LONDON (Reuters) - Boris Johnson launched his premiership with a pledge to do a bold new Brexit deal with the European Union by Oct. 31, rebuking “gloomsters” and the political class who he said had forgotten the people they should serve.
Johnson took office on Wednesday, replacing Theresa May who stepped down having failed to deliver Brexit or implement many of the reforms she promised when taking office in 2016.
He comes to power at a time of national crisis, promising Britain will leave the European Union at the end of October but with little sign that Brussels will bend to his demand to sweeten the terms of the country’s departure.
“We are going to fulfil the repeated promises of parliament to the people and come out of the EU on October 31. No ifs or buts,” he said.
“We will do a new deal, a better deal that will maximise the opportunities of Brexit while allowing us to develop a new and exciting partnership with the rest of Europe.”
But in a 12-minute speech in front of the glossy black door to the prime minister’s residence at 10 Downing Street, Johnson delivered a thrusting rebuke to those who have criticised his planned approach as light on detail and heavy on rhetoric.
“The doubters, the doomsters, the gloomsters – they are going to get it wrong again,” Johnson said, rocking up on the balls of his feet as he spoke.
“The people who bet against Britain are going to lose their shirts.”
Despite Brussels’ refusal to renegotiate, Johnson wants to renegotiate a new deal with the EU, ditching large parts of the accord May struck with Brussels last year, which was rejected by parliament three times.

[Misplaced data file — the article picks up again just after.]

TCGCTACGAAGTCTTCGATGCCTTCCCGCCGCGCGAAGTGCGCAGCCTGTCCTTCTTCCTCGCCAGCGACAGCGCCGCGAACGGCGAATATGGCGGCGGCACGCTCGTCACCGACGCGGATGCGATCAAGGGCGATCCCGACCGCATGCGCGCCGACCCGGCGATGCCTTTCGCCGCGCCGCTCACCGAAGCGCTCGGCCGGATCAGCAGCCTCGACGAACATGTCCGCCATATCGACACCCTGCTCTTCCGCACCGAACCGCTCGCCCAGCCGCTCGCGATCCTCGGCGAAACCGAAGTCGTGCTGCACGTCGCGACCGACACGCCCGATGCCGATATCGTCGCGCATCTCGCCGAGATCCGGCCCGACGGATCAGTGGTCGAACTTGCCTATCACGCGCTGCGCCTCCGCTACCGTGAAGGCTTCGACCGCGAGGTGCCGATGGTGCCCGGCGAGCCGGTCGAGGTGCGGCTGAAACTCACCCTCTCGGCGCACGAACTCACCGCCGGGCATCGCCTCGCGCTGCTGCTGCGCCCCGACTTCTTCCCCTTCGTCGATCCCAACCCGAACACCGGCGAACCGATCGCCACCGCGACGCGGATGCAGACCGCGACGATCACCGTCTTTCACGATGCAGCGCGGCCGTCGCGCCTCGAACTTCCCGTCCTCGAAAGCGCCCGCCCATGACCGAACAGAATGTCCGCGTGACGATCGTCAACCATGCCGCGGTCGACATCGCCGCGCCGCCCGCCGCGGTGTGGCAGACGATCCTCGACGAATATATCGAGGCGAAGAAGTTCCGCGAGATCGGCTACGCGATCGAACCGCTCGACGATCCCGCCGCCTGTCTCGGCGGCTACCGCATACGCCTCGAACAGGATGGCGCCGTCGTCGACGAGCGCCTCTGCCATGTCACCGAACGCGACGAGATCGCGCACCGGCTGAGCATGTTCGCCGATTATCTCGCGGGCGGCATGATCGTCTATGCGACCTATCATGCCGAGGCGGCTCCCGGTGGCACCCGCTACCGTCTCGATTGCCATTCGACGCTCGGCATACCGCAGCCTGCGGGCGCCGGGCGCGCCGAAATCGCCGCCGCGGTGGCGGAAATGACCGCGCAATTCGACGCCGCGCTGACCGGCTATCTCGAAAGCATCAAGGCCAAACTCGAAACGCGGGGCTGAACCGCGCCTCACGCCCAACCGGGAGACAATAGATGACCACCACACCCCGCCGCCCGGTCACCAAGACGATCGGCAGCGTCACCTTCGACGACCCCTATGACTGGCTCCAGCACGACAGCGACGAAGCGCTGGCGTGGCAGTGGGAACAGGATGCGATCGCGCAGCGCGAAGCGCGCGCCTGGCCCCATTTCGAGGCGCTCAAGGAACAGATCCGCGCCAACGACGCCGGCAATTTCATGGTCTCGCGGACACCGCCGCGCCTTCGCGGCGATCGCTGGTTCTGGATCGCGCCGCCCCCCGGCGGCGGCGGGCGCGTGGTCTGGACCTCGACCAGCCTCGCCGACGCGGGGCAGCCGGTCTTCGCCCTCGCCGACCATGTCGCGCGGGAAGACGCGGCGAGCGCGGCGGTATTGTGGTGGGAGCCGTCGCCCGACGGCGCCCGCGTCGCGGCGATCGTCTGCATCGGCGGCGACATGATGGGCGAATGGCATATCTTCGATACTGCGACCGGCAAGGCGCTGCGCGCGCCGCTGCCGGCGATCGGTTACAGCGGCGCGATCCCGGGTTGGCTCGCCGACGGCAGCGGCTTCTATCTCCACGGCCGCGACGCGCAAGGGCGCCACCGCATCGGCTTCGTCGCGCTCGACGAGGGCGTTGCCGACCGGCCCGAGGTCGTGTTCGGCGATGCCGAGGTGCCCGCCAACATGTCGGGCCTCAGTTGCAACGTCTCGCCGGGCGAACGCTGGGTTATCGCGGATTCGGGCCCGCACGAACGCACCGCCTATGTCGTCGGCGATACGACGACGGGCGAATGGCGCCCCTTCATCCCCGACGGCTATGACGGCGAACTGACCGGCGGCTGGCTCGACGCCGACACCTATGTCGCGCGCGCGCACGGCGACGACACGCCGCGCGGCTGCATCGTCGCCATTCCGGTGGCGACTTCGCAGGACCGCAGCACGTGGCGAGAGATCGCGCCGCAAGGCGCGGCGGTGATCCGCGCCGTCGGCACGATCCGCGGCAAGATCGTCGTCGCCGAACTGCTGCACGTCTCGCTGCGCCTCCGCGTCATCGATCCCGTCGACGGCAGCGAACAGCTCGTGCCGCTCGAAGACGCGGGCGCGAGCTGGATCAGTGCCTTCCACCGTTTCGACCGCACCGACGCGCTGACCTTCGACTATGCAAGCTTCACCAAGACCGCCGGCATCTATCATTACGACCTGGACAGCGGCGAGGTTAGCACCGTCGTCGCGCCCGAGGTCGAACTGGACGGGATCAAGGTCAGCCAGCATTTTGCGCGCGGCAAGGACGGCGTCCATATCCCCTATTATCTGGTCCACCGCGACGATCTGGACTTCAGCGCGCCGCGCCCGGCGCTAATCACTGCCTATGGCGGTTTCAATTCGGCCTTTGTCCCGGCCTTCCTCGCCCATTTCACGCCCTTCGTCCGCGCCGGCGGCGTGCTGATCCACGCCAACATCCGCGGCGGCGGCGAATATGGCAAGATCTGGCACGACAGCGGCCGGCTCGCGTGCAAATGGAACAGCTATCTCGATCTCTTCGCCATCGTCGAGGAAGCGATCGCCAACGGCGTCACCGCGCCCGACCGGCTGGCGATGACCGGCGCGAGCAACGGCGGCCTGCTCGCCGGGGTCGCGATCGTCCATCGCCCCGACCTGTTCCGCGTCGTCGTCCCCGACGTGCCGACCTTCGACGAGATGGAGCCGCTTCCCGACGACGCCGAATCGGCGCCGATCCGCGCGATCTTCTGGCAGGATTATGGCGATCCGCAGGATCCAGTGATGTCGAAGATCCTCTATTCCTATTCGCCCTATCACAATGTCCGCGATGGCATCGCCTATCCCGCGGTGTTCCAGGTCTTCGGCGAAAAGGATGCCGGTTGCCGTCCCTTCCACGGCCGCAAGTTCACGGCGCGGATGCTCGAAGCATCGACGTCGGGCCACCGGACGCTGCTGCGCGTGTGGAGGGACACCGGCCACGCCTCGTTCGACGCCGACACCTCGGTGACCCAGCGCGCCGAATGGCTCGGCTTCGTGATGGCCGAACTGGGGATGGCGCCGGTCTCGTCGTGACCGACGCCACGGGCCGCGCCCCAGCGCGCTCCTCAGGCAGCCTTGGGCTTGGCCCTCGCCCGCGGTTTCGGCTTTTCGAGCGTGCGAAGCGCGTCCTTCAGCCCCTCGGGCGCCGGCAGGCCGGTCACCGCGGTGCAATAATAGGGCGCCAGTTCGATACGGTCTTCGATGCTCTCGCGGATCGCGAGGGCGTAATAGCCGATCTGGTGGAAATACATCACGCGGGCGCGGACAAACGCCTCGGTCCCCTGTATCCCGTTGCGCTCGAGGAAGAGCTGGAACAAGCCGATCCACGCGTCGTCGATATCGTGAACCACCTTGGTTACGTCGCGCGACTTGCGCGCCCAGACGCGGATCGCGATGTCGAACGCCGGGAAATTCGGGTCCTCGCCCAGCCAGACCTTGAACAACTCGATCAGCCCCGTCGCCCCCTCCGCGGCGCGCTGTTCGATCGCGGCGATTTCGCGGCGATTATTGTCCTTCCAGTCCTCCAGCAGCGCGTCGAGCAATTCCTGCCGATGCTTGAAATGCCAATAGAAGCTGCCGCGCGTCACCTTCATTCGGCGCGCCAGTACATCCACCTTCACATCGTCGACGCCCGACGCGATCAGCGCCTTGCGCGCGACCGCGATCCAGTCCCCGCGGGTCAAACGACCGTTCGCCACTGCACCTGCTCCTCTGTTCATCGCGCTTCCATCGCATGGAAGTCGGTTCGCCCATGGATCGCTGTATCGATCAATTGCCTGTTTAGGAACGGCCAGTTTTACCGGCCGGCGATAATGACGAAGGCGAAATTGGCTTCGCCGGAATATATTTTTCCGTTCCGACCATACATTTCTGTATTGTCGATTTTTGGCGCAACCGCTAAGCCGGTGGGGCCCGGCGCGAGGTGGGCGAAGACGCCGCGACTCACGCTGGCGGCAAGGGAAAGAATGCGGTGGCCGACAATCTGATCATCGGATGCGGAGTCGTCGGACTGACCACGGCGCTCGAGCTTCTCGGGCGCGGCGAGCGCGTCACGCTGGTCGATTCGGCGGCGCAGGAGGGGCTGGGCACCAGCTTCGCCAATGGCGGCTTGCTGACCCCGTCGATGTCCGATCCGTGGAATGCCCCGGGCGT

But Johnson said he would take “personal responsibility” for delivering changes, not least to the most contentious part of the deal - the Irish backstop, which acts as an insurance policy to prevent border controls between EU member Ireland and British province Northern Ireland.
“Never mind the backstop – the buck stops here,” he said.
Casting aside his trademark clownish demeanour and rambling delivery, he followed a written script, setting out an ambitious agenda beyond Brexit - promising tax reform, a new social care system, and an economic stimulus package.
“I will tell you something else about my job. It is to be Prime Minister of the whole United Kingdom and that means uniting our country, answering at last the plea of the forgotten people and the left-behind towns,” he said.
Such speeches matter.
In 2010 Conservative Prime Minister David Cameron warned the country difficult decisions lay ahead, preparing voters for the beginning of an era of government budget cuts.
In 2016, when May took office, she promised to make Brexit a reality and set out an ambitious agenda beyond, delivering a blunt diagnosis of Britain’s failures on racial, class and gender equality and vowing to tackle those “burning injustices”.
But while the speech was seen as one of her best, her hopes of achieving far-reaching social reforms were quickly overwhelmed by the relentless task of delivering Brexit, leaving her open to regular and brutal criticism by political opponents.
Johnson delivered praise for his predecessor’s “fortitude and patience”, but also repeatedly promised a new, more decisive leadership style - a dig at what many critics saw as May’s sometimes ponderous and secretive approach to Brexit.
“The time has come to act, to take decisions to give strong leadership and to change this country for the better,” Johnson said.
“If there is one thing that has really sapped the confidence of business over the last three years it is not the decisions we have taken, it is our refusal to take decisions.”
Editing by Stephen Addison